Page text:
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2012 Annual Conference

October 25–28, 2012

Henry B. Gonzalez Convention Center, San Antonio, TX

2012 TPTA Poster Abstracts


Saturday, October 27, 2012 at 1:00 PM–2:00 PM CDT
Bulletin Board 15B
Presenter's Name - Last Name First

Dr Samantha Richter & Ashley Trotter.

Presenter's Affiliation, City, State

Texas State University, San Marcos, Texas. Victoria University, Melbourne, Victoria, Australia.


OBJECTIVE:  To determine the efficacy of manual therapy (MT) compared to a non intervention group (CG) in the treatment of fibromyalgia (FM), regarding quality of life, level of disability, level of anxiety and depression and sleep these were assessed using the Fibromyalgia Impact Questionnaire, SF-36v2, and Hospital Anxiety & Depression Scale (HADS), Pittsburg Sleep Qualitative Index (PSQI).


Twenty three, age 48.48±14.68, 3/20 (M/F) outpatients.


METHODS:  Twenty three, age 48.48±14.68, 3/20 (M/F) outpatients, 18-80 years old, diagnosed with FM, were randomly assigned to two groups to carry out 9 weekly treatments with MT or within a non intervention control group (CG). The outcome measures and demographics questionnaire were taken at Week 0 and then again at Week 9 for all participants. Blinded data analyses was performed using SPSS for complete data sets (n=16).

Data Analysis

Blinded data analyses was performed using SPSS for complete data sets (n=16).


RESULTS:  There was a statistically significant change between groups for social functioning (p = 0.001), bodily pain (p=0.013) and general health (p=0.009) components of the SF-36v2. The analysis of the FIQ total score indicates a 14% change in the intervention group which is clinically relevant. There were no clinically significant differences observed between the manual therapy group and non intervention groups in anxiety and depression levels or levels of sleep.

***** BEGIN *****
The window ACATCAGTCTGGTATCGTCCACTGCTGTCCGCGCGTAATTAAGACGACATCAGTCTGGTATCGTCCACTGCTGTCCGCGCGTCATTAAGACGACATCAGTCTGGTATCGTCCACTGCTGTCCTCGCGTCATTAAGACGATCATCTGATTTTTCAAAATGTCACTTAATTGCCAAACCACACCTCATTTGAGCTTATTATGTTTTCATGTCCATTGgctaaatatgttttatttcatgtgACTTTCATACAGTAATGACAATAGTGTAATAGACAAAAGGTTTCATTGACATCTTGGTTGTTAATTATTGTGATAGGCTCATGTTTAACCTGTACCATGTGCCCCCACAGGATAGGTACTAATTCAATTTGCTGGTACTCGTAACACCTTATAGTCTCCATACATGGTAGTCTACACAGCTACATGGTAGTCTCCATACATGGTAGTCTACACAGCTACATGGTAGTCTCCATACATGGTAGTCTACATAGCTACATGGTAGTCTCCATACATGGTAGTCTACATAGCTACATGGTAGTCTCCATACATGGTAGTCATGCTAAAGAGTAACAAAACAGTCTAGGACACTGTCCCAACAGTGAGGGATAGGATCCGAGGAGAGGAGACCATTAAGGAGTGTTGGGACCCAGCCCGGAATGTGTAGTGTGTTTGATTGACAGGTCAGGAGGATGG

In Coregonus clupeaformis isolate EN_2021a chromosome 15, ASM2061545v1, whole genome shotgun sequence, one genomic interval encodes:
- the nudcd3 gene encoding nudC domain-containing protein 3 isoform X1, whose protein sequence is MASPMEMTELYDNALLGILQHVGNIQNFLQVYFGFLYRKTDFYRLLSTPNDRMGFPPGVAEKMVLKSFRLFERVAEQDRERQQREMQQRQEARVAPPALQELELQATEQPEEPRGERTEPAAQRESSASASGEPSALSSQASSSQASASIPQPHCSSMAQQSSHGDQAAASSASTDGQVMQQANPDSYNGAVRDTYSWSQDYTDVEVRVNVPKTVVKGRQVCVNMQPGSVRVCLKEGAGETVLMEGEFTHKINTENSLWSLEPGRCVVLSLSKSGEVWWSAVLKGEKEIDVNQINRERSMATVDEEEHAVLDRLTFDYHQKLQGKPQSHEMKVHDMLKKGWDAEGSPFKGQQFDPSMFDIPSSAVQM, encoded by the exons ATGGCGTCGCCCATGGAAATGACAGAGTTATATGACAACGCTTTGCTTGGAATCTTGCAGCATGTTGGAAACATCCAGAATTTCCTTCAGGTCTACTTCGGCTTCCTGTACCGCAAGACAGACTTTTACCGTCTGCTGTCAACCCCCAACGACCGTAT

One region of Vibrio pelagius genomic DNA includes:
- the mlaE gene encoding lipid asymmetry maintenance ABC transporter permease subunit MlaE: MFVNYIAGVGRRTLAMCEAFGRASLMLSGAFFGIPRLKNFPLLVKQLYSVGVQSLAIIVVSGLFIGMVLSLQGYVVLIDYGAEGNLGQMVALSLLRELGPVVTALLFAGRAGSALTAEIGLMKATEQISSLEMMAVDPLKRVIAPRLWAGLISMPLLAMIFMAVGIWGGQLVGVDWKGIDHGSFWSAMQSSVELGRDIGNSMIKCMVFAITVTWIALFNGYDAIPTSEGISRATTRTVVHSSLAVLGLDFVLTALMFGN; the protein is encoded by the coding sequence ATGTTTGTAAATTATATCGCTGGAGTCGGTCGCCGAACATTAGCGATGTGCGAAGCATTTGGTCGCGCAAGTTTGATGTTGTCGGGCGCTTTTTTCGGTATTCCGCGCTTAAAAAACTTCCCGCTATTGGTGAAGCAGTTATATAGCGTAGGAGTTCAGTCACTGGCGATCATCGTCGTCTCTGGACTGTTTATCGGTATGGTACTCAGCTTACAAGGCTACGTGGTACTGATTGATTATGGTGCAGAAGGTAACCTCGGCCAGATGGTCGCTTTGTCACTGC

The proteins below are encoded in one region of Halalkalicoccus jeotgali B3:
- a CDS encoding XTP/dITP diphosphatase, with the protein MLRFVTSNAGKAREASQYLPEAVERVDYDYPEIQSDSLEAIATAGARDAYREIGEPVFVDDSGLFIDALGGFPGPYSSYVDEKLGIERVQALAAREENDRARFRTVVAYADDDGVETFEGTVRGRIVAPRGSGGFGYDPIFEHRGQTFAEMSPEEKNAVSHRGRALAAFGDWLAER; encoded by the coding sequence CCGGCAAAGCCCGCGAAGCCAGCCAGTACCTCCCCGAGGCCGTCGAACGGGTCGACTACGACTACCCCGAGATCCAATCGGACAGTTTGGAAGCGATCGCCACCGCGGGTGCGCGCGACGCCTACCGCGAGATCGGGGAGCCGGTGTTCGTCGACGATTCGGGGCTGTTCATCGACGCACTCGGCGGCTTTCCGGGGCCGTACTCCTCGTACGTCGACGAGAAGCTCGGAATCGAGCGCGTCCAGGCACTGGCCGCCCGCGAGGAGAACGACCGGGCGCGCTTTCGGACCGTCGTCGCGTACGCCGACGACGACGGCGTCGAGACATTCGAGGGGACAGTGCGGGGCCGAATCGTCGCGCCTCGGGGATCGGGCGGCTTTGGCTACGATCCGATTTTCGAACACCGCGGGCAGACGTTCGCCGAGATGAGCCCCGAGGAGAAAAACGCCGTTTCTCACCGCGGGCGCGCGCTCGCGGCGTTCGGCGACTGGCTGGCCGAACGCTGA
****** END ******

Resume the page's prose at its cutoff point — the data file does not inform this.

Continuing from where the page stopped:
CONCLUSION: Manual therapy was found to decrease FM symptoms over a nine week treatment period, with significant improvements in bodily pain, social functioning and general health. However, other behaviors such as sleep, anxiety and depression continue with a limited response. This study suggests that manual therapy may be beneficial within a multidisciplinary approach for FM symptoms patients especially for initial treatment of patients.

Clinical Relevance

BACKGROUND:  Fibromyalgia (FM) is a chronic musculoskeletal disorder requiring a variety of physical and pharmacological inventions. FM is characterized by a history of widespread pain of at least 3 months on both the left and right sides of the body, above and below the waist and the axis (Wolfe et al., 1990).  Chronic pain is a major symptom of FM, however, others include: fatigue, sleep disorders, morning stiffness, cognitive difficulties, paraesthesia and swelling of a non-inflammatory origin (Gur et al., 2006; Guymer & Littlejohn, 2002a).  Flare-ups of FM are commonly associated with emotional stress, physical exertion, poor sleep, concurrent illness or seasonal change (Gur et al., 2006) (Guymer & Littlejohn, 2002b). Manual physical therapy techniques are frequently utilized to promote symptomatic relief and improve physical biomechanics; however the effectiveness of these techniques with patients with FM is unclear. These may comprise of a single or combination of techniques including soft tissue incorporating unwinding, inhibition, stretching; articulation and joint mobilization; Functional; Myofascial Trigger Point release; Muscle Energy Techniques (MET); Strain/Counterstrain; Balanced Ligamentous Tension and Craniosacral Rhythm.


Dr Samantha Richter, Texas State University. Victoria University.
Ashley Trotter, Texas State University